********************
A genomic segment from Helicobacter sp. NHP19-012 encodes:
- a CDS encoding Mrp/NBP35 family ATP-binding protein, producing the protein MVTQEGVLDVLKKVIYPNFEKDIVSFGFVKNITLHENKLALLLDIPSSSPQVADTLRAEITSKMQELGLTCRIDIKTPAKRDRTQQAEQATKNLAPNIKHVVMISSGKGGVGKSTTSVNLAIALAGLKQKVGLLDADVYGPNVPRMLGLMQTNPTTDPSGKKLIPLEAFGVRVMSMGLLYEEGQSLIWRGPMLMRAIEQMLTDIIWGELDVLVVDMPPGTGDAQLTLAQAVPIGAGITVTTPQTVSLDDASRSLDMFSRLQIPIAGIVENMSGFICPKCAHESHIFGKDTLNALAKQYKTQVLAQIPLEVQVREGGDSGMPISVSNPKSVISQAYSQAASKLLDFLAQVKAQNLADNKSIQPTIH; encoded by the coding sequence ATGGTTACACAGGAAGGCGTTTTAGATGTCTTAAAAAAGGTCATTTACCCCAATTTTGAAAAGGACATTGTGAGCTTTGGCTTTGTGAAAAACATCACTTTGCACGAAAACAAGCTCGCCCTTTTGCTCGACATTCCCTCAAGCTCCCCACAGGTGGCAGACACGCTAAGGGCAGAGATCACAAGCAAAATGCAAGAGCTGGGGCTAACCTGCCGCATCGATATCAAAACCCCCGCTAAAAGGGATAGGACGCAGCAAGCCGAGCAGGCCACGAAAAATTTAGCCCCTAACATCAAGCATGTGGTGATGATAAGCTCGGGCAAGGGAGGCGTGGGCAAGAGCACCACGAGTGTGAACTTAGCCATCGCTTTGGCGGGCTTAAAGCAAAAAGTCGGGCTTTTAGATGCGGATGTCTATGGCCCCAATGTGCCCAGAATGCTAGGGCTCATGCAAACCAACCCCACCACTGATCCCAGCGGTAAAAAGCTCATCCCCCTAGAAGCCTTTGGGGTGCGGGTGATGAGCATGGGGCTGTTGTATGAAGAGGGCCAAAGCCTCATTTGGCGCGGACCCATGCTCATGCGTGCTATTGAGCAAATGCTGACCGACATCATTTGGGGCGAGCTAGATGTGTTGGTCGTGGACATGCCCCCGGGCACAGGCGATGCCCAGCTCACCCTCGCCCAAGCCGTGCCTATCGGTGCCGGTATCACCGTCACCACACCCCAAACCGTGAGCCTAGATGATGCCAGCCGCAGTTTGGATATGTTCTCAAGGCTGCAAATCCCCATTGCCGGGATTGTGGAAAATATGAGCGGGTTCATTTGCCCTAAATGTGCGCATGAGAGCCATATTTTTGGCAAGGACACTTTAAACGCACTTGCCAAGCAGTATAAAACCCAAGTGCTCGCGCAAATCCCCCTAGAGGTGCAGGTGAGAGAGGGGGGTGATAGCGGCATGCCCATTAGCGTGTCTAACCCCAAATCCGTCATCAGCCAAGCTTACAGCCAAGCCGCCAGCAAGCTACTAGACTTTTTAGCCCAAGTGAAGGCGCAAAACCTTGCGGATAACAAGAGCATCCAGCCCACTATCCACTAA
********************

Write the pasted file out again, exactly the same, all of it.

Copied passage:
A genomic segment from Helicobacter sp. NHP19-012 encodes:
- a CDS encoding Mrp/NBP35 family ATP-binding protein, producing the protein MVTQEGVLDVLKKVIYPNFEKDIVSFGFVKNITLHENKLALLLDIPSSSPQVADTLRAEITSKMQELGLTCRIDIKTPAKRDRTQQAEQATKNLAPNIKHVVMISSGKGGVGKSTTSVNLAIALAGLKQKVGLLDADVYGPNVPRMLGLMQTNPTTDPSGKKLIPLEAFGVRVMSMGLLYEEGQSLIWRGPMLMRAIEQMLTDIIWGELDVLVVDMPPGTGDAQLTLAQAVPIGAGITVTTPQTVSLDDASRSLDMFSRLQIPIAGIVENMSGFICPKCAHESHIFGKDTLNALAKQYKTQVLAQIPLEVQVREGGDSGMPISVSNPKSVISQAYSQAASKLLDFLAQVKAQNLADNKSIQPTIH; encoded by the coding sequence ATGGTTACACAGGAAGGCGTTTTAGATGTCTTAAAAAAGGTCATTTACCCCAATTTTGAAAAGGACATTGTGAGCTTTGGCTTTGTGAAAAACATCACTTTGCACGAAAACAAGCTCGCCCTTTTGCTCGACATTCCCTCAAGCTCCCCACAGGTGGCAGACACGCTAAGGGCAGAGATCACAAGCAAAATGCAAGAGCTGGGGCTAACCTGCCGCATCGATATCAAAACCCCCGCTAAAAGGGATAGGACGCAGCAAGCCGAGCAGGCCACGAAAAATTTAGCCCCTAACATCAAGCATGTGGTGATGATAAGCTCGGGCAAGGGAGGCGTGGGCAAGAGCACCACGAGTGTGAACTTAGCCATCGCTTTGGCGGGCTTAAAGCAAAAAGTCGGGCTTTTAGATGCGGATGTCTATGGCCCCAATGTGCCCAGAATGCTAGGGCTCATGCAAACCAACCCCACCACTGATCCCAGCGGTAAAAAGCTCATCCCCCTAGAAGCCTTTGGGGTGCGGGTGATGAGCATGGGGCTGTTGTATGAAGAGGGCCAAAGCCTCATTTGGCGCGGACCCATGCTCATGCGTGCTATTGAGCAAATGCTGACCGACATCATTTGGGGCGAGCTAGATGTGTTGGTCGTGGACATGCCCCCGGGCACAGGCGATGCCCAGCTCACCCTCGCCCAAGCCGTGCCTATCGGTGCCGGTATCACCGTCACCACACCCCAAACCGTGAGCCTAGATGATGCCAGCCGCAGTTTGGATATGTTCTCAAGGCTGCAAATCCCCATTGCCGGGATTGTGGAAAATATGAGCGGGTTCATTTGCCCTAAATGTGCGCATGAGAGCCATATTTTTGGCAAGGACACTTTAAACGCACTTGCCAAGCAGTATAAAACCCAAGTGCTCGCGCAAATCCCCCTAGAGGTGCAGGTGAGAGAGGGGGGTGATAGCGGCATGCCCATTAGCGTGTCTAACCCCAAATCCGTCATCAGCCAAGCTTACAGCCAAGCCGCCAGCAAGCTACTAGACTTTTTAGCCCAAGTGAAGGCGCAAAACCTTGCGGATAACAAGAGCATCCAGCCCACTATCCACTAA